Joyce O’Shaughnessy, MD: Do you ever use or go back to a second CDK? Have you used palbociclib or ribociclib? Would you use abemaciclib?
Sarah Sammons, MD: We were just talking about that today. The most data that we have is mostly retrospective. There are ongoing prospective studies. But the data that we have suggests that abemaciclib might be fairly effective after progression on palbociclib or ribociclib. In my practice in the last week, I had a patient who very clearly had developed 2 new bone metastases but no visceral disease. We changed the endocrine therapy backbone, and we changed the palbociclib to abemaciclib to see if we could get some longer benefit out of his CDK4/6 combination. I’ve done that, and data are evolving in certain circumstances.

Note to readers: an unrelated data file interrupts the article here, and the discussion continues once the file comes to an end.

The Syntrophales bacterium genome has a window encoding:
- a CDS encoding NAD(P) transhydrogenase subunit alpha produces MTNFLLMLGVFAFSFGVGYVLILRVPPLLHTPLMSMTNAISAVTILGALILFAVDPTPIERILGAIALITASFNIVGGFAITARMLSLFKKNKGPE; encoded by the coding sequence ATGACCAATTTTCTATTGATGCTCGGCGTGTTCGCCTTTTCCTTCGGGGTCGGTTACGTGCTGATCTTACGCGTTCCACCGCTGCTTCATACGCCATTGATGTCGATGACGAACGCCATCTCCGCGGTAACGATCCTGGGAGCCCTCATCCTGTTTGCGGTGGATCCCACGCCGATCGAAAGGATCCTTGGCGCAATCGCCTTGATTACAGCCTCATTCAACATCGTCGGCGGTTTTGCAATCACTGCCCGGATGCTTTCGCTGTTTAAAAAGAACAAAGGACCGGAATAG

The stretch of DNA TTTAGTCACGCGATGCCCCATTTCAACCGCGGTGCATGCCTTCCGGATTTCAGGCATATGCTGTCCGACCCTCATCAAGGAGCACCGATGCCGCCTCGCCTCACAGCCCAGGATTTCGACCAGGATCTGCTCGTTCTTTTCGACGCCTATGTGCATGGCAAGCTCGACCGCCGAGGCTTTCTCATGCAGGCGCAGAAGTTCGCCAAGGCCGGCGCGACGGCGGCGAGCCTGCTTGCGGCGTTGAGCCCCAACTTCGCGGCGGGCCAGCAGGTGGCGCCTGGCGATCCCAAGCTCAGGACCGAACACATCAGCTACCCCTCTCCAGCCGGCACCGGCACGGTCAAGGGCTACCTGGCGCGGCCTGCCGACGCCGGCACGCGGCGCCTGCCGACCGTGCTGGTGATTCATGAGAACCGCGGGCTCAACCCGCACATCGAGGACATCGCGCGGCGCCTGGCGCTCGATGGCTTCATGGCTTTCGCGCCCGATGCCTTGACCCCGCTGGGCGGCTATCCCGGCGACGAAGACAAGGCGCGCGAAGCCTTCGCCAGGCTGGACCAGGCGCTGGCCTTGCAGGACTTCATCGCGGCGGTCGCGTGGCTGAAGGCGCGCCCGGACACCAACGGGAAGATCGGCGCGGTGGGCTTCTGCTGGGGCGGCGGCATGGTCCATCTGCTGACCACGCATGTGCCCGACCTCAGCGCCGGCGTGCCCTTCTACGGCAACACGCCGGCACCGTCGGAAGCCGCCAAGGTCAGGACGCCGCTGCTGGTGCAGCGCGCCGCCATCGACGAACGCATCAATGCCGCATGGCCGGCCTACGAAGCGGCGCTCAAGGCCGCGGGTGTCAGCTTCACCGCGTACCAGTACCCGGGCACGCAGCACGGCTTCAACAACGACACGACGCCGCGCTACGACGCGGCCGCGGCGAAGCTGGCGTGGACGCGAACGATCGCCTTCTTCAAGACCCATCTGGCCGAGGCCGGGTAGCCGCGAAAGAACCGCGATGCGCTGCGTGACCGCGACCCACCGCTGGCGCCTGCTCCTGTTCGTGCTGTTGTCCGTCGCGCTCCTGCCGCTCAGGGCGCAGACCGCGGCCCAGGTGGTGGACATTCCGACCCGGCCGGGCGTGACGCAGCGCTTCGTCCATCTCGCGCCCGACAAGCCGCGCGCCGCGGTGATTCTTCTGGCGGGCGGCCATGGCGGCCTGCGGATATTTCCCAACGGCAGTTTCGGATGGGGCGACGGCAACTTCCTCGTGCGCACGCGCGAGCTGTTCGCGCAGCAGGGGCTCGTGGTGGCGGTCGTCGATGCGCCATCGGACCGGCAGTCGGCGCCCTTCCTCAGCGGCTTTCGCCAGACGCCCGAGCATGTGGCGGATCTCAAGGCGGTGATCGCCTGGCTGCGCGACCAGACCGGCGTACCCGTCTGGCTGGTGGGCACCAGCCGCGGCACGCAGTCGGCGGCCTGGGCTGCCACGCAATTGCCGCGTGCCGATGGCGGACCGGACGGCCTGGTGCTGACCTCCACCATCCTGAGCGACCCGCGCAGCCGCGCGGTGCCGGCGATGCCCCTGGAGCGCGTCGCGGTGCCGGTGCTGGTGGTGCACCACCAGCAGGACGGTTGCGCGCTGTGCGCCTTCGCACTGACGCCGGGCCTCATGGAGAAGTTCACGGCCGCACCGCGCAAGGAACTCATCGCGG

Joyce O’Shaughnessy, MD: I was part of that retrospective analysis. It was a case series from 4 or 5 institutions. It’s data light, no question. The clinical benefit rate was about 36%. Some of the patients had quite a bit of time between the CDKs. Mostly it was palbociclib first line and then later on abemaciclib, or abemaciclib immediately thereafter. But a subset appears to benefit, and I’ve seen that in my practice.
Gabe, how do you approach the choices we have after CDK4/6?